Concert Review: YO-YO MA, CELLO; KATHRYN STOTT, PIANO (Tour Reviewed at Symphony Hall, Boston)

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by Lynne Weiss on April 11, 2024

in Theater-Boston,Theater-International,Tours


Yo-Yo Ma, superstar of the cello and more importantly, of bringing together music of disparate cultures, performed with his long-time musical partner Kathryn Stott at Boston’s Symphony Hall last night. Stott has announced her intention to retire from performing at the end of the year, so this was likely the last time the two of them would perform together in Boston.

Stott put together the concert program, which began with five pieces played in succession as a single set. These included Gabriel Fauré’s Berceuse; Antonín Dvorák’s “Songs My Mother Taught Me,” No. 4; Sérgio Assad’s Menino; Nadia Boulanger’s Cantique; and Gabriel Fauré’s Papillon. Stott’s approach to the piano was gentle, even cautious on the Berceuse but became more assertive as the pair moved into the Dvorak. Boulanger’s Cantique was an important crossing point in the set: Ma and Stott trace their musical lineage to Boulanger. The famed conductor and composer was Stott’s teacher, and she was also the teacher of Luise Vosgerchian, Ma’s professor who, in his words, “liberated” him “from being a neurotic instrumentalist tethered to perfection and taught me how to approach with perspective, with humanity.” The set concluded with the buzzy and busy Papillon, played with a bright humor that gave this virtuoso piece by Boulanger’s friend and mentor Gabriel Fauré substance.

Only after the completion of this set did Ma introduce himself and Stott, reflecting on their nearly forty years of performing together and explaining that Cantique is a prayer and an expression of gratitude—he expressed gratitude to Stott for her work with him and for designing the evening’s program. Those who have seen Ma and Stott perform together know that they sit with their backs to one another, Ma facing the audience, Stott perpendicular to him so the audience sees her in profile. Thus all their communication as performers seems to occur only through the music and their many hours and years of working together, not through eye contact or movements of the head or body, making their consonance all the more remarkable.

This set was followed by Dmitri Shostakovich’s Cello Sonata in D minor. Introduced by Ma as an example of “playing truth to power.” Written two years before his public denunciation by Stalin, the sonata is widely popular with musicians because of the many opportunities it offers both the cello its accompanist to explore a range of emotions and colors through a variety of rhythms and techniques. Ma’s handling of his cello was questing against Stott’s insistent and ominous piano, at times pulling a high-pitched wail from his instrument. Ma leaned back as he played, as though submitting to his cello. Stott, on the other hand, seemed to lean into her piano, as though hoping to submerge herself into it. As the intensity of the sonata built, they almost seemed to be playing a cross purposes to one another, and one couldn’t help but think of Shostakovich’s situation of balancing his musical aspirations against the political exigencies of his life under Stalin. Stott seemed quite capable of attacking the piano and did so as the Ma unleashed the pizzicato of his string’s final notes, seeming to leap backward from the cello as the sonata came to its explosive conclusion.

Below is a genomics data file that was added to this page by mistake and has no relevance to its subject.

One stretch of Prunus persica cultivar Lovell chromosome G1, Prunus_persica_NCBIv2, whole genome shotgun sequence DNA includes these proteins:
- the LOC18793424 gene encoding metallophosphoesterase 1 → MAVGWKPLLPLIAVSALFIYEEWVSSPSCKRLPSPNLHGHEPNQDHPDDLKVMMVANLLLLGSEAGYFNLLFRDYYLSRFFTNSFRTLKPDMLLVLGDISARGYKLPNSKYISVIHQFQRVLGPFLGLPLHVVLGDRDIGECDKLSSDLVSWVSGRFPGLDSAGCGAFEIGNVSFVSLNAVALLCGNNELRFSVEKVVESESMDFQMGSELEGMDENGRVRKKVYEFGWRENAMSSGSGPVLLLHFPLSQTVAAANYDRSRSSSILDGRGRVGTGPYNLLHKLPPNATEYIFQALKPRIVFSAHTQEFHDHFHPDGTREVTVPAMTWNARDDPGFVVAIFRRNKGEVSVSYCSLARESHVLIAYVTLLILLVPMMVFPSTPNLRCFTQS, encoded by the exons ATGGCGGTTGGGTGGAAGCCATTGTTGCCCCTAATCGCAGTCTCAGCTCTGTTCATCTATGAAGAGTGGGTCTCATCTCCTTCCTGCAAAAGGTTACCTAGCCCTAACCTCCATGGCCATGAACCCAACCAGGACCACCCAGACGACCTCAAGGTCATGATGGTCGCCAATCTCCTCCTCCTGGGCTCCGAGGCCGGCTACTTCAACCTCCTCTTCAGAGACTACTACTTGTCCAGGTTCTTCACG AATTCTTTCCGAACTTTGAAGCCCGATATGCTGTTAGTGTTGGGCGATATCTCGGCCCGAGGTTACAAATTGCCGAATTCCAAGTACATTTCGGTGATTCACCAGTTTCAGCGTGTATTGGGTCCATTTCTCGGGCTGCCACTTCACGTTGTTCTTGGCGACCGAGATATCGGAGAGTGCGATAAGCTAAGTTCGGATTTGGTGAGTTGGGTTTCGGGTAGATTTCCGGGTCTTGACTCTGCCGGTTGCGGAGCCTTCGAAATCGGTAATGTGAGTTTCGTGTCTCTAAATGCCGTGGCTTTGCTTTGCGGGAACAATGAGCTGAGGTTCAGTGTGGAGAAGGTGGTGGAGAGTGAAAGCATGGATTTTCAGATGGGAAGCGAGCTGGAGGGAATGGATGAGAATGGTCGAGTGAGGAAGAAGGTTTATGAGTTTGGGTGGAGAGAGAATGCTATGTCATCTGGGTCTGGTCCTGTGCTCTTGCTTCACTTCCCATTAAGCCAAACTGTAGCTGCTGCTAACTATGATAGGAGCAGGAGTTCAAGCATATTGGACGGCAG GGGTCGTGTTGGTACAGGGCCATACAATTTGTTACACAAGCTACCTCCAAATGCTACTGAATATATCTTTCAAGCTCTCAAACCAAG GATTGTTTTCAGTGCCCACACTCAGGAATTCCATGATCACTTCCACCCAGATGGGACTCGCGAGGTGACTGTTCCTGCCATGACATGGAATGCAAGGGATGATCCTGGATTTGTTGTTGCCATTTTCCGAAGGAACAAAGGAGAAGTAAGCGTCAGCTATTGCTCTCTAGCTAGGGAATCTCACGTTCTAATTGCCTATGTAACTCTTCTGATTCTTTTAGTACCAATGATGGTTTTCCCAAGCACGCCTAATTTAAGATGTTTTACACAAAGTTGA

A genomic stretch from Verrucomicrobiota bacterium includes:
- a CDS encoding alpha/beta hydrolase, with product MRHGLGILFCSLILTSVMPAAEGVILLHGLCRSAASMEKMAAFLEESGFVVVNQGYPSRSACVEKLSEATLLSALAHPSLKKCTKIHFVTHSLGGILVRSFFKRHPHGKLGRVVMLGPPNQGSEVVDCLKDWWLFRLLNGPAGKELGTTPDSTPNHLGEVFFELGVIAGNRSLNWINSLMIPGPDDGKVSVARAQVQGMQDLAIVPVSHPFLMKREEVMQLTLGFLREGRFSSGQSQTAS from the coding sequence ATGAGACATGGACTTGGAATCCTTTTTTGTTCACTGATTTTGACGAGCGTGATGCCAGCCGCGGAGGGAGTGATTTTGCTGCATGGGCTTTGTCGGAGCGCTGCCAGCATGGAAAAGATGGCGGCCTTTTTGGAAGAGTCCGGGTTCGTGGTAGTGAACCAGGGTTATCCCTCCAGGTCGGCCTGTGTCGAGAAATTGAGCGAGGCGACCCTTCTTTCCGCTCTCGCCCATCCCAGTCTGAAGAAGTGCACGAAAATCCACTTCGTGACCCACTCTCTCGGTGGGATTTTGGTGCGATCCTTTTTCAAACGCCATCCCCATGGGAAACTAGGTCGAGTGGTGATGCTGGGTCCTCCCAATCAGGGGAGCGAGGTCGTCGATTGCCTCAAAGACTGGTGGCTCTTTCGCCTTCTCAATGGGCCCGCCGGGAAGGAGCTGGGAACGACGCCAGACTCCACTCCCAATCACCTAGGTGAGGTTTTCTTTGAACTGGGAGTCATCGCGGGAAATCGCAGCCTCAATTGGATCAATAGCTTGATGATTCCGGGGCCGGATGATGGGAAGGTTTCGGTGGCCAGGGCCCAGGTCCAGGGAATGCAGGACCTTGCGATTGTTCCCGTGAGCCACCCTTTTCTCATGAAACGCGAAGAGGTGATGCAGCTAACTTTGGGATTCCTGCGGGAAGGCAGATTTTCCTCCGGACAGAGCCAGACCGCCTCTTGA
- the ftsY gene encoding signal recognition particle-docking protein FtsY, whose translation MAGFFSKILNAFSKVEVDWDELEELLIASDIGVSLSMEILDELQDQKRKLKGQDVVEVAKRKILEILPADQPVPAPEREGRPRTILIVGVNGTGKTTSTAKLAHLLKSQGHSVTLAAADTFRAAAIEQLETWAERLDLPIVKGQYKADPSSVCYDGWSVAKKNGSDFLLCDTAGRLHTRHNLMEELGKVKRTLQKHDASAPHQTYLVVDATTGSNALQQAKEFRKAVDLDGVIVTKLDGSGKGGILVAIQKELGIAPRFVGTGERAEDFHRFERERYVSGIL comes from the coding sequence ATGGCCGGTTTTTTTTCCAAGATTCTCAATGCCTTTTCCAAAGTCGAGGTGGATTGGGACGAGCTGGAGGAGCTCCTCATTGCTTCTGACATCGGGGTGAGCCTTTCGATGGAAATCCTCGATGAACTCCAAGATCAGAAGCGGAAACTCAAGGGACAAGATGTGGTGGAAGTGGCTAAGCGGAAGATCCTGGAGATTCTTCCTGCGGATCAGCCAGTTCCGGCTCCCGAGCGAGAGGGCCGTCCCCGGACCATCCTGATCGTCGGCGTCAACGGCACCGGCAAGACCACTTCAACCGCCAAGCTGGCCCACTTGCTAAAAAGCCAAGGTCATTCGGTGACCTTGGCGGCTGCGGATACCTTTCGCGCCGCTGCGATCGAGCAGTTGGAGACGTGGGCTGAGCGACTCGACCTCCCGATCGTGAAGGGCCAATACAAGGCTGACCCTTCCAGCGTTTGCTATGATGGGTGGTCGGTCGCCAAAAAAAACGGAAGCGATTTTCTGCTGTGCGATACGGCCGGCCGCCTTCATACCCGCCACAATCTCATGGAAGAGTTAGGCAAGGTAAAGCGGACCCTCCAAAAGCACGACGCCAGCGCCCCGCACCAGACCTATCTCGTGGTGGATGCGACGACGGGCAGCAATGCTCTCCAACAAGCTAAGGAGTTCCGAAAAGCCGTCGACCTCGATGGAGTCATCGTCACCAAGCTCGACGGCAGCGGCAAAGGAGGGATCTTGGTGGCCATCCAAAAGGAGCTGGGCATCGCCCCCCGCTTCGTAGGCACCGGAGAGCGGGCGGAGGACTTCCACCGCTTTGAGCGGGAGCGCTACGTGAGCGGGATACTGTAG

Following the intermission, the audience was treated to the beautiful and calming Spiegel im Spiegel, composed by Arvo Pärt, an Estonian who has spent much of his life in Germany. As Ma and Stott performed this beautiful piece exemplifying “the aesthetic of the tintinnabular” or bell-like triads, images of cosmic and terrestrial scenes captured by the James Webb and Hubble telescopes were projected onto a large screen behind the stage, creating a sense of profound tranquility. The technology that made such images available, Ma stated after the piece concluded, were examples of “collaboration combining passion, vision, and knowledge.” It was also an example of Ma’s current project, Our Common Nature, in which he celebrates “ways nature can reinvigorate the human experiment, reuniting us in pursuit of a common future.”

The planned program concluded with the Sonata in A Major for violin and piano by César Franck, adapted for cello by Jules Delsart. This was a piece that showed off Stott’s fluid piano technique and Ma’s contemplative bowing. In the second movement, Stott seemed to take command, with Ma playing along, and then they played together, clearly respecting one another and as equals, building to the fourth movement in which the two instruments echo one another in repeating the majestic and soaring theme as it builds to its satisfying conclusion.

Stott and Ma bowed to one another through the enthusiastic applause, and while Ma took his cello with him as he exited the stage, the audience’s insistent ovation forced a return with two short pieces: Ernest Bloch’s plaintive minor-key “Prayer” (the first movement of From Jewish Life) followed by Brazilian jazz composer César Camargo Mariano’s Cristal, a Yo-Yo Ma favorite.

photo by Robert Torres/Celebrity Series of Boston

Yo-Yo Ma, Cello Kathryn Stott piano
presented by Celebrity Series of Boston
reviewed at Symphony Hall, Boston, MA on April 9, 2024

for tour dates, visit Yo-Yo Ma and Kathryn Stott

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